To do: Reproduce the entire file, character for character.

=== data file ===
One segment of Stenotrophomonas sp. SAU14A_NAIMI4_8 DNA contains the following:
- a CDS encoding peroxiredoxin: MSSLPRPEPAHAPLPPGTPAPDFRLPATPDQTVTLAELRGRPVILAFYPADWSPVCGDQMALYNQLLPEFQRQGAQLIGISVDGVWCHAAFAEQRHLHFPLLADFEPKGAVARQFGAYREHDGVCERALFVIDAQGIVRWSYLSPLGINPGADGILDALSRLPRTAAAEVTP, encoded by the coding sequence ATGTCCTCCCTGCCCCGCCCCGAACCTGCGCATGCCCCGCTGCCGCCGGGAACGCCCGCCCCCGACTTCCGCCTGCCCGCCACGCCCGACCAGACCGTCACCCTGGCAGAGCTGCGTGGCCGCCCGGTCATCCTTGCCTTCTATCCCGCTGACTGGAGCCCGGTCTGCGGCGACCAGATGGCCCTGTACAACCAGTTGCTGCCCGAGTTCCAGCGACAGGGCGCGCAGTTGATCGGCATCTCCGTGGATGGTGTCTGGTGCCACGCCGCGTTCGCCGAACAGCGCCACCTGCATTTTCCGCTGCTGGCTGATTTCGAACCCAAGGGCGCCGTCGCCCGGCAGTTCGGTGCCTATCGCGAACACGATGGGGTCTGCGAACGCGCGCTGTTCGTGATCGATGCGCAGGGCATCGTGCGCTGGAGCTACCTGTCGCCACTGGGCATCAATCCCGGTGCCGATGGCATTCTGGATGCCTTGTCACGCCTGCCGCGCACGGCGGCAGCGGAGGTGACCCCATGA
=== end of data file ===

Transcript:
One segment of Stenotrophomonas sp. SAU14A_NAIMI4_8 DNA contains the following:
- a CDS encoding peroxiredoxin: MSSLPRPEPAHAPLPPGTPAPDFRLPATPDQTVTLAELRGRPVILAFYPADWSPVCGDQMALYNQLLPEFQRQGAQLIGISVDGVWCHAAFAEQRHLHFPLLADFEPKGAVARQFGAYREHDGVCERALFVIDAQGIVRWSYLSPLGINPGADGILDALSRLPRTAAAEVTP, encoded by the coding sequence ATGTCCTCCCTGCCCCGCCCCGAACCTGCGCATGCCCCGCTGCCGCCGGGAACGCCCGCCCCCGACTTCCGCCTGCCCGCCACGCCCGACCAGACCGTCACCCTGGCAGAGCTGCGTGGCCGCCCGGTCATCCTTGCCTTCTATCCCGCTGACTGGAGCCCGGTCTGCGGCGACCAGATGGCCCTGTACAACCAGTTGCTGCCCGAGTTCCAGCGACAGGGCGCGCAGTTGATCGGCATCTCCGTGGATGGTGTCTGGTGCCACGCCGCGTTCGCCGAACAGCGCCACCTGCATTTTCCGCTGCTGGCTGATTTCGAACCCAAGGGCGCCGTCGCCCGGCAGTTCGGTGCCTATCGCGAACACGATGGGGTCTGCGAACGCGCGCTGTTCGTGATCGATGCGCAGGGCATCGTGCGCTGGAGCTACCTGTCGCCACTGGGCATCAATCCCGGTGCCGATGGCATTCTGGATGCCTTGTCACGCCTGCCGCGCACGGCGGCAGCGGAGGTGACCCCATGA